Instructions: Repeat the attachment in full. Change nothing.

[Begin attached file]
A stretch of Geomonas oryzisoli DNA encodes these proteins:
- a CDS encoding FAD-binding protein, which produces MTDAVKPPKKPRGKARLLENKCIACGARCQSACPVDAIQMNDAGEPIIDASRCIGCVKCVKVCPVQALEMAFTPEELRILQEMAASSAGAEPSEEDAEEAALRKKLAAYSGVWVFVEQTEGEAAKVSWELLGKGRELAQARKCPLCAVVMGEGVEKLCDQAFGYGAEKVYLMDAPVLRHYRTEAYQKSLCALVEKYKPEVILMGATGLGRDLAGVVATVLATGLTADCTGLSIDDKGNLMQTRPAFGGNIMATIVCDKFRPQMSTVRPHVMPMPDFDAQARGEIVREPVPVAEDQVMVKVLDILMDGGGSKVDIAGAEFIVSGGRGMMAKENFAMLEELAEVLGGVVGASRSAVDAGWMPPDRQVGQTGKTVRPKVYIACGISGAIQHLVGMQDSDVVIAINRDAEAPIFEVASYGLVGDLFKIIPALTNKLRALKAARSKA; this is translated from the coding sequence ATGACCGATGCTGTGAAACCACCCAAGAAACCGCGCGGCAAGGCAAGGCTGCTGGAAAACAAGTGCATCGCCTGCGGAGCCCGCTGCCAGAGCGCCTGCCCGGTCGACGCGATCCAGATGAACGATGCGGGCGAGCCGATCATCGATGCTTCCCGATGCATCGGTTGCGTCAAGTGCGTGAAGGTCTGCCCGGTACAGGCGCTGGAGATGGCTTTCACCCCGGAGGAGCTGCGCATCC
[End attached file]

A stretch of Geomonas oryzisoli DNA encodes these proteins:
- a CDS encoding FAD-binding protein, which produces MTDAVKPPKKPRGKARLLENKCIACGARCQSACPVDAIQMNDAGEPIIDASRCIGCVKCVKVCPVQALEMAFTPEELRILQEMAASSAGAEPSEEDAEEAALRKKLAAYSGVWVFVEQTEGEAAKVSWELLGKGRELAQARKCPLCAVVMGEGVEKLCDQAFGYGAEKVYLMDAPVLRHYRTEAYQKSLCALVEKYKPEVILMGATGLGRDLAGVVATVLATGLTADCTGLSIDDKGNLMQTRPAFGGNIMATIVCDKFRPQMSTVRPHVMPMPDFDAQARGEIVREPVPVAEDQVMVKVLDILMDGGGSKVDIAGAEFIVSGGRGMMAKENFAMLEELAEVLGGVVGASRSAVDAGWMPPDRQVGQTGKTVRPKVYIACGISGAIQHLVGMQDSDVVIAINRDAEAPIFEVASYGLVGDLFKIIPALTNKLRALKAARSKA; this is translated from the coding sequence ATGACCGATGCTGTGAAACCACCCAAGAAACCGCGCGGCAAGGCAAGGCTGCTGGAAAACAAGTGCATCGCCTGCGGAGCCCGCTGCCAGAGCGCCTGCCCGGTCGACGCGATCCAGATGAACGATGCGGGCGAGCCGATCATCGATGCTTCCCGATGCATCGGTTGCGTCAAGTGCGTGAAGGTCTGCCCGGTACAGGCGCTGGAGATGGCTTTCACCCCGGAGGAGCTGCGCATCC